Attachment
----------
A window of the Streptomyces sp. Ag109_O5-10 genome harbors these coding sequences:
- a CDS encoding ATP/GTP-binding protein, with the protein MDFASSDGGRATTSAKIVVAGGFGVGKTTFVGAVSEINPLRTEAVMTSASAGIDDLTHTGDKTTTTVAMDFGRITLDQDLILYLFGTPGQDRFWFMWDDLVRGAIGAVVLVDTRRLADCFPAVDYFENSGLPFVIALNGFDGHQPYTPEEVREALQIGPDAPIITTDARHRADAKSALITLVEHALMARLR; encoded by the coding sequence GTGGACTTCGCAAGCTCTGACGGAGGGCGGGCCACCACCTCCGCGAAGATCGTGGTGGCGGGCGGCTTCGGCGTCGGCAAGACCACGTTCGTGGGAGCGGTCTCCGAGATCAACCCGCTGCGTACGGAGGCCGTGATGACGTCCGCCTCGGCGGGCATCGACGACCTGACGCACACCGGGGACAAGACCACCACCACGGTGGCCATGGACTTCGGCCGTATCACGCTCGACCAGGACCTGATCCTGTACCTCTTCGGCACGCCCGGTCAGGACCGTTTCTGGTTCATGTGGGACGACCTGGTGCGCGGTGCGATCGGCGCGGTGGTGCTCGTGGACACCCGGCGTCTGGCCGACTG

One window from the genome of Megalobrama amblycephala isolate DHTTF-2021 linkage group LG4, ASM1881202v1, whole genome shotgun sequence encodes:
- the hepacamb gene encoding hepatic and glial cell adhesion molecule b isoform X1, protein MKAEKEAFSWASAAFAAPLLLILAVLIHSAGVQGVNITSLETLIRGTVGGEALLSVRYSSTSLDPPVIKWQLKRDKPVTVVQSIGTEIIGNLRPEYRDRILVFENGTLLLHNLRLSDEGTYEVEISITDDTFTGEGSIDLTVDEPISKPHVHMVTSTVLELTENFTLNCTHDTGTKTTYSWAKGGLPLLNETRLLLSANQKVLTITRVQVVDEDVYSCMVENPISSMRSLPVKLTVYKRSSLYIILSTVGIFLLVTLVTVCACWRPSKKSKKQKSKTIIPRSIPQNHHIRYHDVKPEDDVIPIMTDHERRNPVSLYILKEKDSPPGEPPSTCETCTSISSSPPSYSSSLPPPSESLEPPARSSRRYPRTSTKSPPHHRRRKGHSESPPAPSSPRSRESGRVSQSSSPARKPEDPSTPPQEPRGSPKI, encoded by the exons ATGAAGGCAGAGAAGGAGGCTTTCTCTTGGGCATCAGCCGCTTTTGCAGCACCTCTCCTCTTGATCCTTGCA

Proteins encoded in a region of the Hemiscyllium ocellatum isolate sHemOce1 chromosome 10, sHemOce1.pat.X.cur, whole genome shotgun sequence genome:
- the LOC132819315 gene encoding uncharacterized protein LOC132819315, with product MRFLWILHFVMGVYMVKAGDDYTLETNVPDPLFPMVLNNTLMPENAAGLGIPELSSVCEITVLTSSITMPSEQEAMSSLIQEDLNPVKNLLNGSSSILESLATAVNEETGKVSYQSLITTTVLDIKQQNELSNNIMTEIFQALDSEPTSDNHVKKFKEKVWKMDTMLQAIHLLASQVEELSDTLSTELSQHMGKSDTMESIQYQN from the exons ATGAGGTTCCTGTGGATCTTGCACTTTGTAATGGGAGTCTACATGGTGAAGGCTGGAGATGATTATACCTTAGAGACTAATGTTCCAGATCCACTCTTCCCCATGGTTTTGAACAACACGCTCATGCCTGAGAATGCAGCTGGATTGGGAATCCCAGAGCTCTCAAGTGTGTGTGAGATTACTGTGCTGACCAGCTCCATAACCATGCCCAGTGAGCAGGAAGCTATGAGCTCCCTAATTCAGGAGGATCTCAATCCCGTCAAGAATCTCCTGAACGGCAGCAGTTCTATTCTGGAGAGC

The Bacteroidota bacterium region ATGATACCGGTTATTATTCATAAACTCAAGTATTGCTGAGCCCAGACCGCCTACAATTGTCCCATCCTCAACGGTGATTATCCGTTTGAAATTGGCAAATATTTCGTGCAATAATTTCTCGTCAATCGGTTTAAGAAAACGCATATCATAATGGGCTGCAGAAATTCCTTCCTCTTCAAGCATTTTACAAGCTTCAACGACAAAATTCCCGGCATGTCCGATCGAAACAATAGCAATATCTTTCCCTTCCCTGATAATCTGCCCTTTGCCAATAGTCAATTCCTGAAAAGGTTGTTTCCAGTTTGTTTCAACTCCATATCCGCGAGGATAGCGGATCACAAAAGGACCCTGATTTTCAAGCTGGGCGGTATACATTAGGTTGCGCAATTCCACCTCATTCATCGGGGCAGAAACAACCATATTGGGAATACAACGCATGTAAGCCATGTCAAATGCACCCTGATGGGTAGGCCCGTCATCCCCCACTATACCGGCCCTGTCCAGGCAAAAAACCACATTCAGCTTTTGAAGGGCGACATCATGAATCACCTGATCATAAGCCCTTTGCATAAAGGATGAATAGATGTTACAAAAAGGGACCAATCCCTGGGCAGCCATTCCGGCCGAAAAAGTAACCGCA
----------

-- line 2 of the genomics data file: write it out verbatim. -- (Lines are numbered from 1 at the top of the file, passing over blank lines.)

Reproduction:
- a CDS encoding ATP/GTP-binding protein, with the protein MDFASSDGGRATTSAKIVVAGGFGVGKTTFVGAVSEINPLRTEAVMTSASAGIDDLTHTGDKTTTTVAMDFGRITLDQDLILYLFGTPGQDRFWFMWDDLVRGAIGAVVLVDTRRLADCFPAVDYFENSGLPFVIALNGFDGHQPYTPEEVREALQIGPDAPIITTDARHRADAKSALITLVEHALMARLR; encoded by the coding sequence GTGGACTTCGCAAGCTCTGACGGAGGGCGGGCCACCACCTCCGCGAAGATCGTGGTGGCGGGCGGCTTCGGCGTCGGCAAGACCACGTTCGTGGGAGCGGTCTCCGAGATCAACCCGCTGCGTACGGAGGCCGTGATGACGTCCGCCTCGGCGGGCATCGACGACCTGACGCACACCGGGGACAAGACCACCACCACGGTGGCCATGGACTTCGGCCGTATCACGCTCGACCAGGACCTGATCCTGTACCTCTTCGGCACGCCCGGTCAGGACCGTTTCTGGTTCATGTGGGACGACCTGGTGCGCGGTGCGATCGGCGCGGTGGTGCTCGTGGACACCCGGCGTCTGGCCGACTG